Posts Tagged: Raymond Carver
For the Guardian, Robert McCrum visits acclaimed novelist Richard Ford on the Irish coast, where the author travels every year to hunt woodcock. The two discuss the trajectory of Ford’s career and his intimate relationship with the late Raymond Carver.
I loved him (Carver) and still miss him every day.
Think of the year 1984 and your mind can’t help but jump to great books, thanks to George Orwell’s dystopic classic. But what about 1983?
To put some sparkle back in 1983’s literary eye, the AV Club rounded up ten of the year’s excellent but underappreciated books....more
The brief unresolved narratives of Adam Ross’s new short story collection, Ladies and Gentlemen, show regular people with compelling problems....more
The book blogs had a great week — here’s some of what they have to say:
This is very cool. Check out The Underground Library, a community in which “books are given out to Members of the Library, who are asked to SIGN their name by the Due Date and PASS the book to someone who they think will like it..” (via)...more
It’s Raymond Carver night at the Rumpus! Moments after I wrote and scheduled the preceding post, I saw this tweet from the Library of America:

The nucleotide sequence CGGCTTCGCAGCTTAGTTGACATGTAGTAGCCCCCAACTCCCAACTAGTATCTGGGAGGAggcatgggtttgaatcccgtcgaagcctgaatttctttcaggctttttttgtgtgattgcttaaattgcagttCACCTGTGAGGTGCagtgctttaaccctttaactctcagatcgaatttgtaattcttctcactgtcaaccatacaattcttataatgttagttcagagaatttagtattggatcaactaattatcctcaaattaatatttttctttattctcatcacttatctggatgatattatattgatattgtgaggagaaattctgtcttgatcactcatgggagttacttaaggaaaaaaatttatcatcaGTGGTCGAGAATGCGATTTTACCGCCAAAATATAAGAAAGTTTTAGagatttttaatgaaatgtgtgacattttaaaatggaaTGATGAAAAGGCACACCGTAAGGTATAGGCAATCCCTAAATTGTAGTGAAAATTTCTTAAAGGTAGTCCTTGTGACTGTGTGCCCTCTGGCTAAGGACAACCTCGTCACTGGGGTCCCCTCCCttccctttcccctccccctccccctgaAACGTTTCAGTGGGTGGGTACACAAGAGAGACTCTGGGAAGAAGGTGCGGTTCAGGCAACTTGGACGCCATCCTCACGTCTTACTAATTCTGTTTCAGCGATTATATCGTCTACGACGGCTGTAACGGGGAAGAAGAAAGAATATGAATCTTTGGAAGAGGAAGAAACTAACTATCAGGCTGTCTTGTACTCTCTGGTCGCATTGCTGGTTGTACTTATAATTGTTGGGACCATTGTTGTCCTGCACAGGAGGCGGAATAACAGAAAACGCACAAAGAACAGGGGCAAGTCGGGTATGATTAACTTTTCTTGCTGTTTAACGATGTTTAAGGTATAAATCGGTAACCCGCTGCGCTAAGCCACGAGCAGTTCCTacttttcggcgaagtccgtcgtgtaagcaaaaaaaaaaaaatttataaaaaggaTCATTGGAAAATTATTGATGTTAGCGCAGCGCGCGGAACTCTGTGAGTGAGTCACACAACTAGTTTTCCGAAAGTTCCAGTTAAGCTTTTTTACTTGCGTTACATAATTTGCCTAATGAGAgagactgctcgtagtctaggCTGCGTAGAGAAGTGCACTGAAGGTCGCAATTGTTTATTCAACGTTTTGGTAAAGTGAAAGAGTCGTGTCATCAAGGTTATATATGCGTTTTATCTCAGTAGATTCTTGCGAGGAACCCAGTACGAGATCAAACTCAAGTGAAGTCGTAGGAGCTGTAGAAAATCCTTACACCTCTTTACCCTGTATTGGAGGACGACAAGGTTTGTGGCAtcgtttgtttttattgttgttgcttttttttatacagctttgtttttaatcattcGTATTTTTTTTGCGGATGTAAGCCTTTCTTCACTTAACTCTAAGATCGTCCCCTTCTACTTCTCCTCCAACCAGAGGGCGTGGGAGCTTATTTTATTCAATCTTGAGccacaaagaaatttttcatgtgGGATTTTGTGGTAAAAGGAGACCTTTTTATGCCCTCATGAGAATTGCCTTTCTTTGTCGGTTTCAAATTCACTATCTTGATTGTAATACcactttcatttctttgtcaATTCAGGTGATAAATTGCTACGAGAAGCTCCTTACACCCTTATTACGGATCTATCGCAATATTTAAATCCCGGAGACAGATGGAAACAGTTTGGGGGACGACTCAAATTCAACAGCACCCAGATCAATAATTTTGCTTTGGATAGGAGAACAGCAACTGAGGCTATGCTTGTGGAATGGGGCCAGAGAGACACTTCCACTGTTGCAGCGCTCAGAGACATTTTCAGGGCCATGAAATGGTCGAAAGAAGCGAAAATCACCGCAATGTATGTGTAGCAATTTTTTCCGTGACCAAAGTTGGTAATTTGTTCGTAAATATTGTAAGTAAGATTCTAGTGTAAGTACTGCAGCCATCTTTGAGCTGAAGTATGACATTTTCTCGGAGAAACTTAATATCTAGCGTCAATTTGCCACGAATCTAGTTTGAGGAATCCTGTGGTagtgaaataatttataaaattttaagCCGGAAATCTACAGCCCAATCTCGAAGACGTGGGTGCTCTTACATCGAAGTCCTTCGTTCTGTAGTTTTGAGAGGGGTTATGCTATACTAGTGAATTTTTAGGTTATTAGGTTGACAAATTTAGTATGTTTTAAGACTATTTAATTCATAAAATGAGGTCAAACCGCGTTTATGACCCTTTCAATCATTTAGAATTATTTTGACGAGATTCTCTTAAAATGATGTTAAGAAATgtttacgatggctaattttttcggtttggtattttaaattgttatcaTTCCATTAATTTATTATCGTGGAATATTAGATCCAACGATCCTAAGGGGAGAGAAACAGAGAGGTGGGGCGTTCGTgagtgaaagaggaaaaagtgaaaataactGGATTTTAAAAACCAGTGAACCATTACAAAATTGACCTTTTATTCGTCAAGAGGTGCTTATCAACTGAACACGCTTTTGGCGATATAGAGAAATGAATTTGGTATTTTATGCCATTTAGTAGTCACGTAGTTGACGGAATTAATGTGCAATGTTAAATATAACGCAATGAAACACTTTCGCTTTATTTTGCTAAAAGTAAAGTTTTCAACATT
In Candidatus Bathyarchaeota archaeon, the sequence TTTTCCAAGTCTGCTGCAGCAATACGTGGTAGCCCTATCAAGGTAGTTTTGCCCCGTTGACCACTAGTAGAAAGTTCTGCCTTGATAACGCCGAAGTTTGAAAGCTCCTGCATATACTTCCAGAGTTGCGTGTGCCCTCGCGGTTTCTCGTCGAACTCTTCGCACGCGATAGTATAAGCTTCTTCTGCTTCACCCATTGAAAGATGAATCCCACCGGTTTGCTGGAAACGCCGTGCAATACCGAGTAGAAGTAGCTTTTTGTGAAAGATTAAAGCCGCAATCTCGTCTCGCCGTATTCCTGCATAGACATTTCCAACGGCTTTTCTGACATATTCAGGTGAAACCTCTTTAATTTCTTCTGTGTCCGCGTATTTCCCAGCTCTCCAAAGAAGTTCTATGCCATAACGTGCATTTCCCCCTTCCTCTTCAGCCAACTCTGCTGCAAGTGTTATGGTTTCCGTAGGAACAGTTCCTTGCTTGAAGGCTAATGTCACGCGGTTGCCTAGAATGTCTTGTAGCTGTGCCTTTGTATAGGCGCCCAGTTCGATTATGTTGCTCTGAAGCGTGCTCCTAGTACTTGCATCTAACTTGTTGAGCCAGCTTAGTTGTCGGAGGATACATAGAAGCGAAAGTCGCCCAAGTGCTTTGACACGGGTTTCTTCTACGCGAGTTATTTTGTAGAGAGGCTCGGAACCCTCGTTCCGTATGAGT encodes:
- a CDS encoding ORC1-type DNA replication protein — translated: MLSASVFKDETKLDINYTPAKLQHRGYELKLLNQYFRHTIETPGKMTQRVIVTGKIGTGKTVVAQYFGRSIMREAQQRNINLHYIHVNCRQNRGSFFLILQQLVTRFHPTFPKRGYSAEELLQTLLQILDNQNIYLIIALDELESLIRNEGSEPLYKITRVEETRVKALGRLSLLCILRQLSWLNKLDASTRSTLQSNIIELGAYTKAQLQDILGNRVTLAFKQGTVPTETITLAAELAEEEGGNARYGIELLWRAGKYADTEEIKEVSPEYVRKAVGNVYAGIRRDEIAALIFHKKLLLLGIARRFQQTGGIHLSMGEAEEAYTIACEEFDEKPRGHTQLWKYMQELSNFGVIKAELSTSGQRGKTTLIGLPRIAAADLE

“WSJ on Raymond Carver: ‘There must be few story collections whose notes offer more melodrama than the main text.’ ”
Then they offered a link to the Wall Street Journal review of the collection, which bears the unfortunate-on-several-levels subhed: A reputation shaped by an editor’s hand, but a legacy formed by a writer’s maturation....more
“What We Talk About When We Talk About Love is stunningly desolate, a group of stories so laconic they almost perfectly reflect the resignation of characters struggling with alcoholism, infidelity and the desperation of diminished dreams…
“Despite the book’s success, Carver was unhappy at how he was labeled; “There’s something about ‘minimalist,’ ” he grumbled in 1983, “that smacks of smallness of vision and execution that I don’t like.” Two years ago, his widow Tess Gallagher announced plans to release the stories as her husband had conceived them, in a collection called Beginners…
“[It’s] published for the first time in Collected Stories, and although it comes at the end, it can’t help but function as a centerpiece… it skews the way the collection showcases Carver’s career....more
Anyone who has ever been in a creative writing workshop knows the type of shame ordinarily suffered only by lifestyle submissives. And in the new Bookforum, Mark Grief, while reviewing Mark McGurl’s The Program Era, plays with McGurl’s idea that the shame inherent in academia has in fact helped define an entire era of literature....more